The synopsis for Pamfir – the story of its titular protagonist returning home to his family in the small, western border region of Chernivtsi, Ukraine, only to be pulled back between the teeth of the town’s domineering corruption – adorned with the rich narrative trappings of its genre, promotes certain expectations. Through an Anglo-American lens, we may expect the moody, breakneck pacing of something akin to the Safdie brothers, or the kinetic, caper quality of the likes of Guy Ritchie or Quentin Tarantino. Dmytro Sukholytkyy-Sobchuk’s debut, however, is really neither, but a playfully assembled amalgamation of offbeat tonality and imagery: a morbid celebration of Ukraine’s past and an apprehensive tilt towards its future.
The hometown of Pamfir (Oleksandr Yatsentyuk) is one, not just riddled with corruption, but outright governed by it. Many of its residents make their living, or at least supplement it, through the illegal smuggling of goods into neighbouring Romania. Pamfir, for most of his adult life, has been no exception. However, upon returning to Ukraine from an extended period working abroad in Poland, he promises his wife, Olena (Solomiya Kyrylova) that his income will be, from now on, legitimate. In return for securing his documentation to return to Poland, Pamfir digs a well for the perversely mob-owned town church. That is, until his son, Nazar (Stanislav Potyak), in an effort to keep his father home, starts a fire with the intention of burning his documentation, ultimately engulfing the entire church. In order to pay back the damages and curry favour with the mob, Pamfir must return to smuggling.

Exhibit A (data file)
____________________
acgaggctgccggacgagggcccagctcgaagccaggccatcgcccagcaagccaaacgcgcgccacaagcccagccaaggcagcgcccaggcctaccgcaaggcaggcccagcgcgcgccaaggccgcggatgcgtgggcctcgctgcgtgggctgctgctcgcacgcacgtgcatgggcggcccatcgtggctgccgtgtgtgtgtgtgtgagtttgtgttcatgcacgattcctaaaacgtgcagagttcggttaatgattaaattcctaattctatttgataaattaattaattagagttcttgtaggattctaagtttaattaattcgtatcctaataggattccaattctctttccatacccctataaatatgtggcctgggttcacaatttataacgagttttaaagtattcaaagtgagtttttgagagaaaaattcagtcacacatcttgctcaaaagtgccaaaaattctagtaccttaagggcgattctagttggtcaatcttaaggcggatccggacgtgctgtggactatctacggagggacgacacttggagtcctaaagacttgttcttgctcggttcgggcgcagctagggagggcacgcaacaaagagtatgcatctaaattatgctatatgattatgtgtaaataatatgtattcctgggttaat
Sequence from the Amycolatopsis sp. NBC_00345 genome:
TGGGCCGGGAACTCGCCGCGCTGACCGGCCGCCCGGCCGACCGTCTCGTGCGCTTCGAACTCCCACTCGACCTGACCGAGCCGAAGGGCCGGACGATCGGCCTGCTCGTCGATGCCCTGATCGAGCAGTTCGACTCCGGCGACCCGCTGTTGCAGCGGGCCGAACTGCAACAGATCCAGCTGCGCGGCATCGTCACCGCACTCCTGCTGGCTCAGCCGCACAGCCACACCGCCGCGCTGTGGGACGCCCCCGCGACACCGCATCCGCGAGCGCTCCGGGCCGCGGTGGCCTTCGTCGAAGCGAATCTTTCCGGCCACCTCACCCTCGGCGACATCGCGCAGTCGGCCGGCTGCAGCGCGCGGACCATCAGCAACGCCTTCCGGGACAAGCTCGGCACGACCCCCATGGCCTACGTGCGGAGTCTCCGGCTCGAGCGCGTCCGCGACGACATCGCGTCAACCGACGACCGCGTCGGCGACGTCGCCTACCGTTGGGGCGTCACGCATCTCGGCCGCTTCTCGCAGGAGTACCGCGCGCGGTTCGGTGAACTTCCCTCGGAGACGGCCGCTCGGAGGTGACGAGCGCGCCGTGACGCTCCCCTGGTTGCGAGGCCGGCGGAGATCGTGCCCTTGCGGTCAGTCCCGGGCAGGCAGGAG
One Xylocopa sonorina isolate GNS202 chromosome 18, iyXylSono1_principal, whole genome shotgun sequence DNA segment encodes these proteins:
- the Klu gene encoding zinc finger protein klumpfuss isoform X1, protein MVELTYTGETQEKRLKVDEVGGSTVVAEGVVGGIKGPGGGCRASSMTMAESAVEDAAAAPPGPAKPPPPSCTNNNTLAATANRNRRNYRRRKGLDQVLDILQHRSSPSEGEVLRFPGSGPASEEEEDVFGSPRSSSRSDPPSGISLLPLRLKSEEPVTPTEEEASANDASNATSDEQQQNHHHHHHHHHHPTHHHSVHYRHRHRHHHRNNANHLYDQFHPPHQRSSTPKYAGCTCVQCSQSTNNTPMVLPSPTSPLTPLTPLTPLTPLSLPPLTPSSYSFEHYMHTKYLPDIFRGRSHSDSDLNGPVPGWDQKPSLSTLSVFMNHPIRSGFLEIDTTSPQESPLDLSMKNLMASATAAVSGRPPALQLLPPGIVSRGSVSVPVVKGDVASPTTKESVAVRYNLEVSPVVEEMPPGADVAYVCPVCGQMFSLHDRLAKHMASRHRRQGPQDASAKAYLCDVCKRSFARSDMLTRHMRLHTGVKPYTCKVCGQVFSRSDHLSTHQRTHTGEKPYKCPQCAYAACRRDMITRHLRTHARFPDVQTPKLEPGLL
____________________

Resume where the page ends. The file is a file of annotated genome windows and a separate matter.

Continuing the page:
Pamfir himself is something of a legendary figure: an almost mythical, formidable force known as one of the region’s most reliable smugglers, and while the film’s style broadly aligns with narrative realism, it is inflected somewhat with the mythicism of his reputation. The events of the film simmer towards a climax set against the backdrop of a traditional festival known as “Malanka”, Sukholytkyy-Sobchuk utilising its heady aestheticism to bring to mind the hypnoticism of folk horror. Meanwhile, the story unfurls in gracefully shot and edited long takes, thickened by Nikita Kuzmenko’s rich, impressionistic cinematography, imbuing the film with an elegant rhythm that feels intentionally, and intriguingly, discordant against an often playfully spiky screenplay.
As a result of the brutal invasion of Ukraine, which began after the development of this project, Pamfir will be perhaps inevitably interpreted through a lens of quiet defiance, a feature which showcases Ukraine as a truly independent, autonomous culture, warts and all. But it is equally dealing in the internal conflict between good and evil, which is as old as the genre itself. It does so, however, in a way that feels supremely unique, and yes, quintessentially Ukrainian.
Pamfir is released in select cinemas on 5th May 2023.
Watch the trailer for Pamfir here: